Michael Jackson’s brother Marlon is caught up in a controversial plan that will transform the site of an historic slave port in Nigeria into a $3.4 billion slavery memorial that will double as a luxury resort and museum honoring the Jackson 5.
The idea is that the Jackson name will help attract African-American tourists looking to trace their roots back to Nigeria. Organizers believe the plan will honor the history of the transatlantic slave trade and provide employment opportunities for Nigerians.
The plan, however, has been criticized heavily by citizens. Critics dismiss it as a cynical money-making scheme, inappropriate for the subject of such seriousness as the transatlantic slave trade, reports the BBC.
“This plan is morally reprehensible, it’s like dancing on the graves of dead people and telling them you’re honouring them,” C Don Adinuba, a writer and PR consultant, told the BBC.
The developers say the Badagry Historical Resort will be marketed to African-Americans as a mixture of luxury tourist attractions and historical education. Visitors will be able to see the route their ancestors walked before boarding slave ships. They can then retire to their five-star hotel to drink cocktails by the pool.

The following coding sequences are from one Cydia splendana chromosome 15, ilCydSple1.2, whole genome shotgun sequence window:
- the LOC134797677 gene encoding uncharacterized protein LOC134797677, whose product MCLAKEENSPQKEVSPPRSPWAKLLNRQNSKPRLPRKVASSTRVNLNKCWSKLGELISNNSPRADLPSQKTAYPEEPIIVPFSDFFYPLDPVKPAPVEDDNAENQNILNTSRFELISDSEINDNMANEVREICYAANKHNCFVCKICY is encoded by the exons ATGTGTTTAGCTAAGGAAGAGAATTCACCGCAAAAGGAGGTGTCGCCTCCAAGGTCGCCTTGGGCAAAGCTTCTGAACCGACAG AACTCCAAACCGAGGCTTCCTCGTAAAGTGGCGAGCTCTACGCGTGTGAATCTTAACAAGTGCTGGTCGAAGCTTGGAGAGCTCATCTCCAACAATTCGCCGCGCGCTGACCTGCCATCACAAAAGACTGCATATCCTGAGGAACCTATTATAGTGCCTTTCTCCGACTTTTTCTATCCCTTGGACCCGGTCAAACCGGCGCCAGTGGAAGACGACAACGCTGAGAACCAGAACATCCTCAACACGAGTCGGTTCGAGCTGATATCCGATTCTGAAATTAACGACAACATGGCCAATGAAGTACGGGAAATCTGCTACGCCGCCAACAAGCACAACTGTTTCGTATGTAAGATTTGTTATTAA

“This will be an adventurous ride giving you an historical overview of African music. From hologram images, concert footage, a state of the art recording facility, to robotic figures displaying the rhythmic beats from 300 years ago where music began leading up to the biggest African group in the world, The Jackson Five,” says literature from the investment group behind the plan, called The Motherland Group (TMG).
Visitors will also be able to pay their respects at the site of a mass grave for those who died before boarding ships across the Atlantic Ocean – then travel a few yards in a buggy to play a round of golf. They can visit a replica slave ship to see the conditions Africans suffered, before visiting the world’s only museum dedicated to the career of the Jackson 5.
The idea to house the Jackson 5 museum on the sacred site came to Marlon Jackson during a trip to Nigeria.
“The Jackson Family had been looking for a place to site their memorabilia collection for some time,” says Gary Loster, a former mayor of Saginaw, Michigan, and chief executive of The Motherland Group. “We visited the site of the slave port in Badagry and Marlon turned to me and said: ‘Let’s put it here, this is right.’ It’s such an emotional place, and I think we all felt that it was the right place to have the Jackson family memorial.”
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